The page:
Social Networking Digest: What’s Making News This Week

It’s been a busy week in the world of social networking, with more and more independent, smaller networks emerging, and all the major players taking a hit on the stock exchange. If you’re thinking about starting up your own social network or work in online advertising, here’s three news items you should be aware of.

Social Networking Digest

Image via Associated Press

1. Things haven’t been looking so great for major social networks on the stock market; even Facebook, which isn’t suffering from the same drop-off in sign-ups and activity as Twitter, Yelp and Linkedin wasn’t safe, dropping 2.6 percent. Facebook’s stockholders may simply have decided to cash in after the company’s stock reached record highs a few weeks ago, but it’s also been suggested that people have been spooked by their 82% rise in expenditure (hiring new staff, and investing in technologies that will bring the internet to remote parts of the world). By contrast, smaller social networks like Migme are having a fantastic run, with their shares showing continuous growth.

2. 18 percent of social networking site users have blocked, hidden, or unfriended someone for posting political articles and opinions they disagree with or find offensive. If you want to argue about politics and religion but don’t want to stir up trouble with colleagues or family, there’s two social networks just for you. Roust is an invitation-only social network for people who want a space to talk about important, hot-button issues in a space where lively, controversial debate is welcomed (encouraged!). They’ve introduced a dislike button, and the creator thinks it works well because people go in expecting strong, potentially unpopular opinions. Sean Parker, founder of Napster, has been working hard on an app called Brigade; this social network was designed to encourage Americans to engage with current events and political news.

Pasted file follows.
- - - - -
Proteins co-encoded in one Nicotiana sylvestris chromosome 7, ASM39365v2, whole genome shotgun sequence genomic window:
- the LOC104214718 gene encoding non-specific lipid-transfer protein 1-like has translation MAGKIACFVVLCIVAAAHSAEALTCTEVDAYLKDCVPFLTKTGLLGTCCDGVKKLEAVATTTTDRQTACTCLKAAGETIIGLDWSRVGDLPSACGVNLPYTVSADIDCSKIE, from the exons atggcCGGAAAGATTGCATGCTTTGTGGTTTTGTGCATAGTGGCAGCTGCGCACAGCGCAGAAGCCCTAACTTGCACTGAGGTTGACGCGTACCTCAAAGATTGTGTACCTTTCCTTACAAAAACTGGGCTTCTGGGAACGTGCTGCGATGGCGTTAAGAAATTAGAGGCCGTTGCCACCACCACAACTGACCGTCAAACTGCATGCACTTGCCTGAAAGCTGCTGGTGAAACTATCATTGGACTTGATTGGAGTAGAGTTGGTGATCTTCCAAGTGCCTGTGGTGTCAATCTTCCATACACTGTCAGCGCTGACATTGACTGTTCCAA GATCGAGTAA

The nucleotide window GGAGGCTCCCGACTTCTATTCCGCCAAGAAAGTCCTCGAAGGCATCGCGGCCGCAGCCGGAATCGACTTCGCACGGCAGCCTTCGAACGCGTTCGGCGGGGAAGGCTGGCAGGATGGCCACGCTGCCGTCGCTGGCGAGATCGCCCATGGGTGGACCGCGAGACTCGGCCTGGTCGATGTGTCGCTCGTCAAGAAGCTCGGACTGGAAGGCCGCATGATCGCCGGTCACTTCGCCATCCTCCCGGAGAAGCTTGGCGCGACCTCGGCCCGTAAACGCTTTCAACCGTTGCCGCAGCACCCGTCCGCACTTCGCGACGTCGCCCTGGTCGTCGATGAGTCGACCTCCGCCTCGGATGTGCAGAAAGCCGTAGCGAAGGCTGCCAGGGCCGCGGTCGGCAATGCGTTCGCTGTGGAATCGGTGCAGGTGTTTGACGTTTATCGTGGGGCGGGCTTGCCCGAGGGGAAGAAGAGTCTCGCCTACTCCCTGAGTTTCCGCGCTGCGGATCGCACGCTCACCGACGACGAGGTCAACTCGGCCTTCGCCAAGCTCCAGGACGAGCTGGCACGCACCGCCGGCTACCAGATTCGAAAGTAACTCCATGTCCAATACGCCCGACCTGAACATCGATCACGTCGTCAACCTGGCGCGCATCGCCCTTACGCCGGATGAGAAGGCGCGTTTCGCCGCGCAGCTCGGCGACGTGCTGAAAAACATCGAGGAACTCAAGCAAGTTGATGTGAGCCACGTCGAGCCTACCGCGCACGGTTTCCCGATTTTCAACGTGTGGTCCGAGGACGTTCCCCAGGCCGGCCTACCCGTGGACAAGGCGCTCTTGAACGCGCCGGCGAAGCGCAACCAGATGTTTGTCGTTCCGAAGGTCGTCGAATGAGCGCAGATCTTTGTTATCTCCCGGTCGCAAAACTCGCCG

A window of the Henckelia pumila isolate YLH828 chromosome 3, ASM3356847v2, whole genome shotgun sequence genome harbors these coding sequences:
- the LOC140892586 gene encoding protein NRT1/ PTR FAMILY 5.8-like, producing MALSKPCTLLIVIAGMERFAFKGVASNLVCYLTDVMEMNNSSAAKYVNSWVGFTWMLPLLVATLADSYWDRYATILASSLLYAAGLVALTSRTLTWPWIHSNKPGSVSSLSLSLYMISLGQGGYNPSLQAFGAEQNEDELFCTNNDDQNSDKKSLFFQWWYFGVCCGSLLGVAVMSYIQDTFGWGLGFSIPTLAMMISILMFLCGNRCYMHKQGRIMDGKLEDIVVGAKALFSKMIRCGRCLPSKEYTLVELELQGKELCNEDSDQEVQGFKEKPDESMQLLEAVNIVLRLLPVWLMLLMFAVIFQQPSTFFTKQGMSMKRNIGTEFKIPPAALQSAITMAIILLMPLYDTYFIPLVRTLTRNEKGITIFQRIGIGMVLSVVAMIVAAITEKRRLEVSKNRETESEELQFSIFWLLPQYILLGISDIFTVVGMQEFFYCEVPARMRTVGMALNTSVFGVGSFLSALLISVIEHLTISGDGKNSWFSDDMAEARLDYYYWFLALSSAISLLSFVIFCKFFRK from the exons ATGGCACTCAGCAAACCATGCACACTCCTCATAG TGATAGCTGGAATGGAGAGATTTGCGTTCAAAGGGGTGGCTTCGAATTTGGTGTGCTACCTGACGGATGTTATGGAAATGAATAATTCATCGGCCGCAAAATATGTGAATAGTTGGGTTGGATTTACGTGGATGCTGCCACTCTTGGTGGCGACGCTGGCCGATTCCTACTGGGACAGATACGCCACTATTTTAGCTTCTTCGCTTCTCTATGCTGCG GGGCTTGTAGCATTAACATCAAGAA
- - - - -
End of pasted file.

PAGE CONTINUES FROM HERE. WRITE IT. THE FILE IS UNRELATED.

This is interesting because it shows that niche social networks can be as much about *how* we communicate (eg, providing a space for people who want to be able to share strong opinions or do everything via video), as they are about creating spaces for people with similar interests to come together.

3. They’re calling it “the right to wipe” – that social media users should be able to completely remove any trace of posts they made before they were 18. Social media vetting of prospective college students and employees is becoming increasingly common, and increasingly easy; some employers have even fired current employees based on what they posted on social media as a teen, years after the posts were made. It’s something that’s worth thinking about – should we be looking at encouraging teens to join smaller, less public social networks while they’re going through their formative years? It’s also important to consider, before admonishing young people for not thinking about how their posts could affect them later, that large social networks are collecting huge amounts of data about users, regardless of how careful they are about their privacy settings – and they aren’t particularly transparent about how they share that data, and who they’re sharing it with.

Brought to you by Jo Murphy
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